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Questions about advertising on arena plaza and transit entrance, little explanation in response

How, three years after the Barclays Center and the new subway entrance opened, does there seem to be advertising for the New York Islanders--"The Puck Drops in October"--on the much-promoted "green roof" of the entrance?

How long will it be there, and will advertising be a regular feature?

"I'll get back to you on that," arena Community Affairs Manager Terence Kelly said in response to my question last Wednesday at the barely attended Community Update meeting.

(Had the meeting followed the format a few years ago, when it was called Quality of Life Committee and solicited questions from residents, that question could have been on the agenda.)

One very practical reason for the advertising, I suspect, is the withered condition of the greenery on the roof--as the photo above shows, dirt, not sedum, is visible under the canvas signage.

Accessory signage?

I queried Empire State Development, which oversees/shepherds Atlantic Yards, and got this answer: “According to the Design Guidelines, the New York Islanders banner is considered ‘accessory signage’, because it relates to activities which take place at the arena. Accessory signage is permitted on structures outside the arena.”

That's an interesting explanation. According to those guidelines:

j. “Signage” shall mean any writing, pictorial representation, emblem, flag or banner that (a) is a structure or any part thereof, and is attached to, painted on, or in any other way represented on a building or structure, (b) is visible from outside a building and is intended to direct attention to a business, profession, commodity, service or entertainment activity. A sign shall include writings, representation or other figures of similar character within a building only when illuminated and located in a window, except that for the Urban Room Signage Zone and the Arena Signage Zone signage shall also mean any writing, representation or similar figure located inside the building and beyond the window where it is visible from the exterior of the building and the sole purpose of such feature is to be viewed from the outside. i. Accessory Signage: “Accessory Signage” shall mean signage incidental to and that directs attention to a use, person, business, or activity located on the project site and is customary for such use, person, business or activity. Accessory signage shall include without limitation the name of the arena and the name of any physical element or portion of the arena, whether or not such name includes the name of a commercial entity.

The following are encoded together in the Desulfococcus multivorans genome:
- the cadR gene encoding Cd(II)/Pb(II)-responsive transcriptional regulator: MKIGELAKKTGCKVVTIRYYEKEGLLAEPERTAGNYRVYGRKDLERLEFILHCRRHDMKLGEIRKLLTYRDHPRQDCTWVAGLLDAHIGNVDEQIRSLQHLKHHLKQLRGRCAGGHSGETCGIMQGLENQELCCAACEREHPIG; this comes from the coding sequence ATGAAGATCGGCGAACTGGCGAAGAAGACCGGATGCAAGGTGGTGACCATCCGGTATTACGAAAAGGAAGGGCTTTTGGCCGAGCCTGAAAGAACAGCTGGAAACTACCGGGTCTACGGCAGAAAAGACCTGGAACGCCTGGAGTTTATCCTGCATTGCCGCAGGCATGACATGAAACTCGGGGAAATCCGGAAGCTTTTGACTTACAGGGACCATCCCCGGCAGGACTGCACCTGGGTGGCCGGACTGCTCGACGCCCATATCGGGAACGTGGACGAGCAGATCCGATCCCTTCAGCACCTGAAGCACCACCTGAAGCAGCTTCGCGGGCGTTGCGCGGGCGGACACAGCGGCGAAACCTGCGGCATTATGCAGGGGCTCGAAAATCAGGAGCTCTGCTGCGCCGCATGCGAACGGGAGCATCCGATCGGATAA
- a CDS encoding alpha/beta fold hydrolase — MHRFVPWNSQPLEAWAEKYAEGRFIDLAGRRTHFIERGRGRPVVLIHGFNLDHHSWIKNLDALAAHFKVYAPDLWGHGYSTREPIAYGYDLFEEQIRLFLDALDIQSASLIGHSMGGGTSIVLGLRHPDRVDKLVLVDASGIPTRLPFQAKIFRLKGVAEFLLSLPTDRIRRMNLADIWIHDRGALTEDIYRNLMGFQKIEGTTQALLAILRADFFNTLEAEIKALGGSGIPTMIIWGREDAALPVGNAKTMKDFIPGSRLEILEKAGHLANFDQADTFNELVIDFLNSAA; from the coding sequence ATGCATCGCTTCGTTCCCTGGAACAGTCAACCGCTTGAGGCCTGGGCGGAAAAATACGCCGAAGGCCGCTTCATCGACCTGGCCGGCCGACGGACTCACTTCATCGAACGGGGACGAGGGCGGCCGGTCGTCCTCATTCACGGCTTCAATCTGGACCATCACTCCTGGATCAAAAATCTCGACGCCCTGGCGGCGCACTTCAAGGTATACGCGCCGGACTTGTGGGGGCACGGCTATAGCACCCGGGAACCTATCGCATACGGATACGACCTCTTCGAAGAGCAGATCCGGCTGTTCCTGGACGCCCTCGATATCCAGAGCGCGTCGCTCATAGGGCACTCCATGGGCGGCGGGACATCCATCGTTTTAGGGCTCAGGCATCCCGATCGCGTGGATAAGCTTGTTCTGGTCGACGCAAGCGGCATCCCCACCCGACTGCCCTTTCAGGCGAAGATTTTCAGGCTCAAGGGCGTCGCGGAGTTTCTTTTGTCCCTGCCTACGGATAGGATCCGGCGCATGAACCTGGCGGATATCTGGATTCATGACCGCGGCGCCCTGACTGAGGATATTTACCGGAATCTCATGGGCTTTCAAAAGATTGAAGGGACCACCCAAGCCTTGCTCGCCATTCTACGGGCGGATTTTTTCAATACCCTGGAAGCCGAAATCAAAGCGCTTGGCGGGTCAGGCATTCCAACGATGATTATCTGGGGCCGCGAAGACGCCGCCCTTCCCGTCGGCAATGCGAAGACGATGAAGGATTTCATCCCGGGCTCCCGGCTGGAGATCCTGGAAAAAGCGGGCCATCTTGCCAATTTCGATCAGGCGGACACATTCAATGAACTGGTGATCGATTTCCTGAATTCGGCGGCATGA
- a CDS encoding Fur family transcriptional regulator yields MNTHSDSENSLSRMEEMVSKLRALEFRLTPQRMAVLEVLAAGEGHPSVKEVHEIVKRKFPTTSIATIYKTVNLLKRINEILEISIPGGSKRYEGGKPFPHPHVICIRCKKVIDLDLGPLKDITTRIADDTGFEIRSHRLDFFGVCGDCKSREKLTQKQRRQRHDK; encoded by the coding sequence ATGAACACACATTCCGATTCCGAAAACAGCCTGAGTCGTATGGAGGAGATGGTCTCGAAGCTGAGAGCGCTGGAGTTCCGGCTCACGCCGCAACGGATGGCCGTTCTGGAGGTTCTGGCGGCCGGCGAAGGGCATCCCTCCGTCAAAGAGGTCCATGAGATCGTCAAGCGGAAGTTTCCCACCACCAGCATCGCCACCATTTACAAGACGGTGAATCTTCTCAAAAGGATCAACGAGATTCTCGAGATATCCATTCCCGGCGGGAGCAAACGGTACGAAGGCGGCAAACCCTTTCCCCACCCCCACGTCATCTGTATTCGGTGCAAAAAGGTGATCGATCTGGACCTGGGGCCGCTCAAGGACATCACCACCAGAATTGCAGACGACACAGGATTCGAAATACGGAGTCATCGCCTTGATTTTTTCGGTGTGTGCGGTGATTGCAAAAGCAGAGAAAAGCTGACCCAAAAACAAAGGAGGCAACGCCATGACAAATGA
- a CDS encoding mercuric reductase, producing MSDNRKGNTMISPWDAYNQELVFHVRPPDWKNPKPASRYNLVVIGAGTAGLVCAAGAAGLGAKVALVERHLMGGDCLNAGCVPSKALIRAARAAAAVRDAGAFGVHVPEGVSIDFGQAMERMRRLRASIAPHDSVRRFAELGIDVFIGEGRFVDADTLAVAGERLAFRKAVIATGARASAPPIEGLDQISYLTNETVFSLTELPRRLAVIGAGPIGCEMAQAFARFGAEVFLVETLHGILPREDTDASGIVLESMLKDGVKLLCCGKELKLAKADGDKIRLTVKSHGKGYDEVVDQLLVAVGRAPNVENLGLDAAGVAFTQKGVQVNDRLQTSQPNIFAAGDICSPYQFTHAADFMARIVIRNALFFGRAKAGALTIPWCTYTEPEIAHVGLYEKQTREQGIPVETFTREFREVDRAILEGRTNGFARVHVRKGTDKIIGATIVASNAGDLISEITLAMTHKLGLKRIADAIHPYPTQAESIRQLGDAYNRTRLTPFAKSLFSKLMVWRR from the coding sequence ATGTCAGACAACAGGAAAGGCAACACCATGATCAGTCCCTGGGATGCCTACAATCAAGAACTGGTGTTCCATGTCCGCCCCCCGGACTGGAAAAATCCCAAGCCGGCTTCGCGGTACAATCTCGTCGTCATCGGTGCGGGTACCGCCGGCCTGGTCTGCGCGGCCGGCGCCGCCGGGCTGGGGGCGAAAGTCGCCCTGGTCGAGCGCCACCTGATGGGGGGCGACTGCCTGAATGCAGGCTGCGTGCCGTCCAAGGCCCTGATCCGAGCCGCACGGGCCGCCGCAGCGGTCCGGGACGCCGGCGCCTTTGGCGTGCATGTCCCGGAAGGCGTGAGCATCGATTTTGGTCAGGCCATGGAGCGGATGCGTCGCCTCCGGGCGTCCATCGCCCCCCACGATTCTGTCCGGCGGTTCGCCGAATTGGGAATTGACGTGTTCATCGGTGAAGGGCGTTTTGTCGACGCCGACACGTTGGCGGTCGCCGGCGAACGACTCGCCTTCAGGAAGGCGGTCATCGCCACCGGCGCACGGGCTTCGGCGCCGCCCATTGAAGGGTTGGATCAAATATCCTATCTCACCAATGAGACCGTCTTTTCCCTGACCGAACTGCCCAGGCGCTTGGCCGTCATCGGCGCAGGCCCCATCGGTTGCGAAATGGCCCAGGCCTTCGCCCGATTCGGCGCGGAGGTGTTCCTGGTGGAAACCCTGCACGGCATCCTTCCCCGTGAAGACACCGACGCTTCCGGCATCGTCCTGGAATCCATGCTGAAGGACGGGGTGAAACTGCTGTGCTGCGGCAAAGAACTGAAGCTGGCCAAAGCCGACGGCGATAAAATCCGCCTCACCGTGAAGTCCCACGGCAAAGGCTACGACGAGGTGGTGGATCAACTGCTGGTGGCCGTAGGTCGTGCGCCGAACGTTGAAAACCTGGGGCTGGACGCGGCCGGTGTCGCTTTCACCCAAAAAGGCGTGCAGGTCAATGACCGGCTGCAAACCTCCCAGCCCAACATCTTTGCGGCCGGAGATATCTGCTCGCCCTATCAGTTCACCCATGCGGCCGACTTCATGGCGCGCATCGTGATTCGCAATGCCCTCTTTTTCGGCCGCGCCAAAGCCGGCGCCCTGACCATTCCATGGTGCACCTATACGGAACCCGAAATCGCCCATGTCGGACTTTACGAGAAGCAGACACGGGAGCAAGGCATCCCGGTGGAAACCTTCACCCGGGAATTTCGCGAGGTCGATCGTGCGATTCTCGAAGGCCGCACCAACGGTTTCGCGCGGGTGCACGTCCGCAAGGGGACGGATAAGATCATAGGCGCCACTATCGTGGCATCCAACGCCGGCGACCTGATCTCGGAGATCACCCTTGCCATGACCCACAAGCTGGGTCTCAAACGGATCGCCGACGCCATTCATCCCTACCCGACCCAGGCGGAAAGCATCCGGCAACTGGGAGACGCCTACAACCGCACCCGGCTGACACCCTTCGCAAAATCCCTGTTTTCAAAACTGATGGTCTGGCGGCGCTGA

(Emphases added)

Well, the Islanders are an activity on the project site, though the concept of "customary" seems rather malleable.

What about the MTA?

I asked the Metropolitan Transportation Authority, which presumably has an interest in the transit entrance, if such such signage was permitted/regulated by MTA, and if MTA gets any revenue.

(I asked specifically about the top of the entrance, though as the photo above right shows, similar advertising faces those entering.)

I'm still waiting for an answer.

What about Resorts World International?

At the meeting, questions also arose regarding the recent plethora of brand from Resorts World International, which seems to have been named sponsor--or at least co-sponsor of the arena plaza, supplanting or joining previous sole sponsor the New York Daily News.

"The casino advertisements on the bollards, are those permanent?" resident Peter Krashes asked Forest City Ratner executive Ashley Cotton at the meeting.

"I don’t think so," replied Cotton. "They don’t look it."

"Are all the bollards on private property?" Krashes followed up. "I personally think, right now, that public space is degraded by the advertising."

"We own it," Cotton replied, with a bit of an edge.

Actually, as far as I can tell, Forest City affiliates lease the project site from Empire State Development and its subsidiary Brooklyn Arena Local Development Corporation. But it must feel like ownership. (See Section 3.2 of the Development Agreement.)

"Is Resorts the sole sponsor" of the plaza, I asked, pointing out that the Daily News signage seems to be diminished.

"I have no idea," Cotton responded. "We can find out."

Kelly said these were "big operations" and he--the arena's Community Relations Manager--was "not well informed enough to answer that." He suggested sending a query to arena p.r. manager Barry Baum (who's already ignored my query).

Note the "Resorts World International Plaza" sign over the entrance doors.


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